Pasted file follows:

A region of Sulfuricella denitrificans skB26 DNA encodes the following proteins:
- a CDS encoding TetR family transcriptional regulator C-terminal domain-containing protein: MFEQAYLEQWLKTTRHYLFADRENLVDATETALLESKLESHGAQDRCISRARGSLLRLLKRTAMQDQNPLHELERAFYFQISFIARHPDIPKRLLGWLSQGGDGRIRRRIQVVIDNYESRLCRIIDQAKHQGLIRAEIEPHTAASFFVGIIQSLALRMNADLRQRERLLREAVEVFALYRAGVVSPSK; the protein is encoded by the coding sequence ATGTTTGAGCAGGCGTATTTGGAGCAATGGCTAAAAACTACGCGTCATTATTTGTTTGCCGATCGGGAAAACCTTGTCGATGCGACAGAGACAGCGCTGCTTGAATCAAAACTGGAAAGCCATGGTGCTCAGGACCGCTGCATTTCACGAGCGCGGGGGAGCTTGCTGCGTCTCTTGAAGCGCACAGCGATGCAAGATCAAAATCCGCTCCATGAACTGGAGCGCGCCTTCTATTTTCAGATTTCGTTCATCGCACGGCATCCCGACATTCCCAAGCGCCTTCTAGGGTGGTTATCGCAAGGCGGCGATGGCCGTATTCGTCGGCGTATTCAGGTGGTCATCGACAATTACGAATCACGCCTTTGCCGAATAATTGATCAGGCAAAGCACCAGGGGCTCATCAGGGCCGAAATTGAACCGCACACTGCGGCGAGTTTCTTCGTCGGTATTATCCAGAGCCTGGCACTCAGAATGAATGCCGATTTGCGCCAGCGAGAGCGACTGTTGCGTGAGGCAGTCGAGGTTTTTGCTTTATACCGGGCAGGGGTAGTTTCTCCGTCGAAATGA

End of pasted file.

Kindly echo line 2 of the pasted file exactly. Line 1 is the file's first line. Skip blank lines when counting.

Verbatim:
- a CDS encoding TetR family transcriptional regulator C-terminal domain-containing protein: MFEQAYLEQWLKTTRHYLFADRENLVDATETALLESKLESHGAQDRCISRARGSLLRLLKRTAMQDQNPLHELERAFYFQISFIARHPDIPKRLLGWLSQGGDGRIRRRIQVVIDNYESRLCRIIDQAKHQGLIRAEIEPHTAASFFVGIIQSLALRMNADLRQRERLLREAVEVFALYRAGVVSPSK; the protein is encoded by the coding sequence ATGTTTGAGCAGGCGTATTTGGAGCAATGGCTAAAAACTACGCGTCATTATTTGTTTGCCGATCGGGAAAACCTTGTCGATGCGACAGAGACAGCGCTGCTTGAATCAAAACTGGAAAGCCATGGTGCTCAGGACCGCTGCATTTCACGAGCGCGGGGGAGCTTGCTGCGTCTCTTGAAGCGCACAGCGATGCAAGATCAAAATCCGCTCCATGAACTGGAGCGCGCCTTCTATTTTCAGATTTCGTTCATCGCACGGCATCCCGACATTCCCAAGCGCCTTCTAGGGTGGTTATCGCAAGGCGGCGATGGCCGTATTCGTCGGCGTATTCAGGTGGTCATCGACAATTACGAATCACGCCTTTGCCGAATAATTGATCAGGCAAAGCACCAGGGGCTCATCAGGGCCGAAATTGAACCGCACACTGCGGCGAGTTTCTTCGTCGGTATTATCCAGAGCCTGGCACTCAGAATGAATGCCGATTTGCGCCAGCGAGAGCGACTGTTGCGTGAGGCAGTCGAGGTTTTTGCTTTATACCGGGCAGGGGTAGTTTCTCCGTCGAAATGA